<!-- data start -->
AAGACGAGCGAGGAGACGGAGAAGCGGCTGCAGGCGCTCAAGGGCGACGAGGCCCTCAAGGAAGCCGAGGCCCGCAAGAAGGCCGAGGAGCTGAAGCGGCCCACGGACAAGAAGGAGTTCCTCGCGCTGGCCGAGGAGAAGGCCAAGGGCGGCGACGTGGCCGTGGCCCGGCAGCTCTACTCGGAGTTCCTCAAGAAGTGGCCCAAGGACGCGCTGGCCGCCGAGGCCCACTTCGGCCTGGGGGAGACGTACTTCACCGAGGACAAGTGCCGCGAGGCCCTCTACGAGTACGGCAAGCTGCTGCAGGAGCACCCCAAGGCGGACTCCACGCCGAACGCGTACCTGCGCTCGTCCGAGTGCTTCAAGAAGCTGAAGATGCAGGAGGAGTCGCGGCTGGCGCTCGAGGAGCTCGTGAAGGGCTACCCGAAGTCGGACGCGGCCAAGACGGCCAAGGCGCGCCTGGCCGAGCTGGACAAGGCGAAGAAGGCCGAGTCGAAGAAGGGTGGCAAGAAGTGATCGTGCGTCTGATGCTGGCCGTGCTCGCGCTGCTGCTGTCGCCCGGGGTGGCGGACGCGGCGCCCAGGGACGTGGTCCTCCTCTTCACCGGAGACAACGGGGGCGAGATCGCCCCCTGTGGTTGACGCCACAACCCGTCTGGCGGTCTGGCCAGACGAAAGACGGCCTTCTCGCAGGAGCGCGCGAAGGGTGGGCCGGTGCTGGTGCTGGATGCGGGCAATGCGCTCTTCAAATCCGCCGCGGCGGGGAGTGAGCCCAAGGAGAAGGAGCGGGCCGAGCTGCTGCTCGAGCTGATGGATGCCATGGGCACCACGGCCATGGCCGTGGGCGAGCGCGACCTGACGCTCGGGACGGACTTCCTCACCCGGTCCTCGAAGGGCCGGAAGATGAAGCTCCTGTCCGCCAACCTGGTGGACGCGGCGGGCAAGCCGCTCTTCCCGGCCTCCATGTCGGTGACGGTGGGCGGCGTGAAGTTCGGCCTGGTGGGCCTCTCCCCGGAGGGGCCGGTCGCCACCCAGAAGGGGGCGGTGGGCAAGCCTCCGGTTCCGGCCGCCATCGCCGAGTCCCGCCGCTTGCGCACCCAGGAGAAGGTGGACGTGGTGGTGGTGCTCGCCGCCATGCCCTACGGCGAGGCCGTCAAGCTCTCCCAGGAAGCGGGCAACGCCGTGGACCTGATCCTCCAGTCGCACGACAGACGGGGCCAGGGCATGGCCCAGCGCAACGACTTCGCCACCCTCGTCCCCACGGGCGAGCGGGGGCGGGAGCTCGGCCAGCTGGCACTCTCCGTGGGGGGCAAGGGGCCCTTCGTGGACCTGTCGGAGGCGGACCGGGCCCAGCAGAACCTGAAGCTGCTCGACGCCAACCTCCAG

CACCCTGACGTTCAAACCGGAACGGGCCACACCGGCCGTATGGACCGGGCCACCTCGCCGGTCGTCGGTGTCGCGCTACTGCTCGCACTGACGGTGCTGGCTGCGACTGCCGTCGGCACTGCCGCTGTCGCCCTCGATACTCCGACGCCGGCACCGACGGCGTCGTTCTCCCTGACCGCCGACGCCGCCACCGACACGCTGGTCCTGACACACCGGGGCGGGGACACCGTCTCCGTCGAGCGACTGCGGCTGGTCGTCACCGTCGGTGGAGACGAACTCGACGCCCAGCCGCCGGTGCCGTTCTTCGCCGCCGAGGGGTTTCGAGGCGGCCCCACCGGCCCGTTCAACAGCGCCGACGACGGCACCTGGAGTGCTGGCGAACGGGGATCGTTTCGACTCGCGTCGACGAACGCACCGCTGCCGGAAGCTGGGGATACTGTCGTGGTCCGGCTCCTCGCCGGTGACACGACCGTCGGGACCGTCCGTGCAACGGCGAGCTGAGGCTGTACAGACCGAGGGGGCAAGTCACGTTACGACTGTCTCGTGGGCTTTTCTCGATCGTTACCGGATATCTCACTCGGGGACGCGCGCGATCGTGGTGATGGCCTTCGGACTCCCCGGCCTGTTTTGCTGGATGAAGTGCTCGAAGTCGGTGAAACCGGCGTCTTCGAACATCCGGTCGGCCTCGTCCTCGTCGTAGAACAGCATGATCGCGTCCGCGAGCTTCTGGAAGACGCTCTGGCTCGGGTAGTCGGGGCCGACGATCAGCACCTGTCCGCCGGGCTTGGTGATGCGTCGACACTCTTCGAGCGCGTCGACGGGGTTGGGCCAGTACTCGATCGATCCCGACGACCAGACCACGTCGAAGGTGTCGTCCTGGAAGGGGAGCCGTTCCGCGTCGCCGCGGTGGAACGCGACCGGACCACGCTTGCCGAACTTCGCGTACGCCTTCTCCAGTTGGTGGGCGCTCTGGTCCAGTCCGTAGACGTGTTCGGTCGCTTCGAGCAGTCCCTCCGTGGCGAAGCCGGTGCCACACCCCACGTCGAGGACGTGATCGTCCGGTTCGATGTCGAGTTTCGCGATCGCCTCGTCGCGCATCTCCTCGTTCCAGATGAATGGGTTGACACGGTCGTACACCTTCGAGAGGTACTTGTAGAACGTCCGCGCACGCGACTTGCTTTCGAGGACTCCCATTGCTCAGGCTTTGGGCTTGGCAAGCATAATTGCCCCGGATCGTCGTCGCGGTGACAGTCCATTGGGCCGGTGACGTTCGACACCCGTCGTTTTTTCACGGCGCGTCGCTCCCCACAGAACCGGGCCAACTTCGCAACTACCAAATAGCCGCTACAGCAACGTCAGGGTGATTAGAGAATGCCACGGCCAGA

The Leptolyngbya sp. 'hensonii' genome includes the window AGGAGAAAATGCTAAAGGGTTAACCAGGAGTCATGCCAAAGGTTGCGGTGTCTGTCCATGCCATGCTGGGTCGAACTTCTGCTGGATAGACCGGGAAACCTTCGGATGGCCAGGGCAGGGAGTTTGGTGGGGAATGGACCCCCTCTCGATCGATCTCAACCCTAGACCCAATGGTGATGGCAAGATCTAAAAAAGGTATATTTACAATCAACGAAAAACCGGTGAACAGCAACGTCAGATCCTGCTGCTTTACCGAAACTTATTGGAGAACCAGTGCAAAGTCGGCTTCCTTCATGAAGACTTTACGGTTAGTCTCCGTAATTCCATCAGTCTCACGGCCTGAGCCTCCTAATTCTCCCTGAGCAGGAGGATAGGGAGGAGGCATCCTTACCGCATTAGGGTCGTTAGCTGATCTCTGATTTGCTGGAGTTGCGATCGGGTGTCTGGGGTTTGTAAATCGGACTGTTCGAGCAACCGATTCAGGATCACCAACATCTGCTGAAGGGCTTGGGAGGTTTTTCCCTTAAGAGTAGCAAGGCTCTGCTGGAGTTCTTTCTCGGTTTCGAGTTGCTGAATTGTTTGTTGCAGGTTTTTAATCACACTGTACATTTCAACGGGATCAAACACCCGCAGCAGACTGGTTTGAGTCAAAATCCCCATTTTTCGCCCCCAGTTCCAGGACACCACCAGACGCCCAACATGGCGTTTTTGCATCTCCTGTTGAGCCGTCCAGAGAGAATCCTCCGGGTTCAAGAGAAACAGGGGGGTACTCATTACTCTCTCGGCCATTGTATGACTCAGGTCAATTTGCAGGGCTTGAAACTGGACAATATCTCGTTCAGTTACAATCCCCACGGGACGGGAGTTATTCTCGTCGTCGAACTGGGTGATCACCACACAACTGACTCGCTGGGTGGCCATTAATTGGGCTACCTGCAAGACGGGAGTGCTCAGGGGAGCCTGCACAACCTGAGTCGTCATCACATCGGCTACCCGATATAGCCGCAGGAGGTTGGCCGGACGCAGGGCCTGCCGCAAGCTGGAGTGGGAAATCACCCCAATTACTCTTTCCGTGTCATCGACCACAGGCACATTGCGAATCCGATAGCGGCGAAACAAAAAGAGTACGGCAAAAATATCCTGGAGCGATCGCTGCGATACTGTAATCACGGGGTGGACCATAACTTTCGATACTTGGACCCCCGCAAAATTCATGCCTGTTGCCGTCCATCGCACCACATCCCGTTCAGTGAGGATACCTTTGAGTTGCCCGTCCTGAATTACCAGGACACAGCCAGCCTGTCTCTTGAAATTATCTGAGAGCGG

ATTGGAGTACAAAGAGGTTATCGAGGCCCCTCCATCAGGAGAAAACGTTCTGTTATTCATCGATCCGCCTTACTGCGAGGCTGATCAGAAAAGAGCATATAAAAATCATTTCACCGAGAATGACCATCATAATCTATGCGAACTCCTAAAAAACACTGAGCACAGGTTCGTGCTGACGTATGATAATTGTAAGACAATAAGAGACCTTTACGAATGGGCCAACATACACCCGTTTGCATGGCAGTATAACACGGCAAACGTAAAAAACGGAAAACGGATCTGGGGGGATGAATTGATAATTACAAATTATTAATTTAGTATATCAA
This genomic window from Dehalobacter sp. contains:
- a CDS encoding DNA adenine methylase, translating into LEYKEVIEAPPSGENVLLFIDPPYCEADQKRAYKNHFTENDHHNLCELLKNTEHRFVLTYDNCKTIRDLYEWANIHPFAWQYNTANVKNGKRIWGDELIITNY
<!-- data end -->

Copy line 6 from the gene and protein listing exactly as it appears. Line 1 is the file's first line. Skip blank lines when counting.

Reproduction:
- a CDS encoding DNA adenine methylase, translating into LEYKEVIEAPPSGENVLLFIDPPYCEADQKRAYKNHFTENDHHNLCELLKNTEHRFVLTYDNCKTIRDLYEWANIHPFAWQYNTANVKNGKRIWGDELIITNY